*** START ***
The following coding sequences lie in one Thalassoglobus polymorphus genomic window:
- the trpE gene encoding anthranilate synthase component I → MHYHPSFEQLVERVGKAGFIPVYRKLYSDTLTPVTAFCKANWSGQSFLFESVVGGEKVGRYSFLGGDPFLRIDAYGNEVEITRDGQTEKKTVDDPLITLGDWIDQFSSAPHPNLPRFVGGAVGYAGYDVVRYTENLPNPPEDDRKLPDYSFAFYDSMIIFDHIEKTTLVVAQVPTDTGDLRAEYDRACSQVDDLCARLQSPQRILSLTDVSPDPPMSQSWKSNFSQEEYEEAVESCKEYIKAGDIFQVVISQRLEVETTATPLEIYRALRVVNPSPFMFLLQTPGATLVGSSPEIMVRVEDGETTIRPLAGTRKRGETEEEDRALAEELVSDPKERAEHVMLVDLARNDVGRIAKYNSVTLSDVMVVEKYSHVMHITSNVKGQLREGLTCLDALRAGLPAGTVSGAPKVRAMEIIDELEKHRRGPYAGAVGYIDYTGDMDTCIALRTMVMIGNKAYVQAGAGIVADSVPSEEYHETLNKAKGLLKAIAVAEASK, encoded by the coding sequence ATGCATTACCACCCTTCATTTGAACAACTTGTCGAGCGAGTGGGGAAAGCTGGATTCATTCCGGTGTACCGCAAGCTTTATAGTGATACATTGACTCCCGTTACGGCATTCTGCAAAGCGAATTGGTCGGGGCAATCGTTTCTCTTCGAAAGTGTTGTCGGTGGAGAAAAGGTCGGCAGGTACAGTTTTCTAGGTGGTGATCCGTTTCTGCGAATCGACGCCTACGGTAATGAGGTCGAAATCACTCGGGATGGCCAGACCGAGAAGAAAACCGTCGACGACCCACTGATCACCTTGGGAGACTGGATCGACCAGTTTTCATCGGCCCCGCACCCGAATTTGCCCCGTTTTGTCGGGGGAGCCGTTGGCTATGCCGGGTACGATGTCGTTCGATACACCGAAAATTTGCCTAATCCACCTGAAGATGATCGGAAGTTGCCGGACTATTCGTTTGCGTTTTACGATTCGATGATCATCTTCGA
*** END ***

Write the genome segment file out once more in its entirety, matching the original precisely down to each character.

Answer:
The following coding sequences lie in one Thalassoglobus polymorphus genomic window:
- the trpE gene encoding anthranilate synthase component I → MHYHPSFEQLVERVGKAGFIPVYRKLYSDTLTPVTAFCKANWSGQSFLFESVVGGEKVGRYSFLGGDPFLRIDAYGNEVEITRDGQTEKKTVDDPLITLGDWIDQFSSAPHPNLPRFVGGAVGYAGYDVVRYTENLPNPPEDDRKLPDYSFAFYDSMIIFDHIEKTTLVVAQVPTDTGDLRAEYDRACSQVDDLCARLQSPQRILSLTDVSPDPPMSQSWKSNFSQEEYEEAVESCKEYIKAGDIFQVVISQRLEVETTATPLEIYRALRVVNPSPFMFLLQTPGATLVGSSPEIMVRVEDGETTIRPLAGTRKRGETEEEDRALAEELVSDPKERAEHVMLVDLARNDVGRIAKYNSVTLSDVMVVEKYSHVMHITSNVKGQLREGLTCLDALRAGLPAGTVSGAPKVRAMEIIDELEKHRRGPYAGAVGYIDYTGDMDTCIALRTMVMIGNKAYVQAGAGIVADSVPSEEYHETLNKAKGLLKAIAVAEASK, encoded by the coding sequence ATGCATTACCACCCTTCATTTGAACAACTTGTCGAGCGAGTGGGGAAAGCTGGATTCATTCCGGTGTACCGCAAGCTTTATAGTGATACATTGACTCCCGTTACGGCATTCTGCAAAGCGAATTGGTCGGGGCAATCGTTTCTCTTCGAAAGTGTTGTCGGTGGAGAAAAGGTCGGCAGGTACAGTTTTCTAGGTGGTGATCCGTTTCTGCGAATCGACGCCTACGGTAATGAGGTCGAAATCACTCGGGATGGCCAGACCGAGAAGAAAACCGTCGACGACCCACTGATCACCTTGGGAGACTGGATCGACCAGTTTTCATCGGCCCCGCACCCGAATTTGCCCCGTTTTGTCGGGGGAGCCGTTGGCTATGCCGGGTACGATGTCGTTCGATACACCGAAAATTTGCCTAATCCACCTGAAGATGATCGGAAGTTGCCGGACTATTCGTTTGCGTTTTACGATTCGATGATCATCTTCGA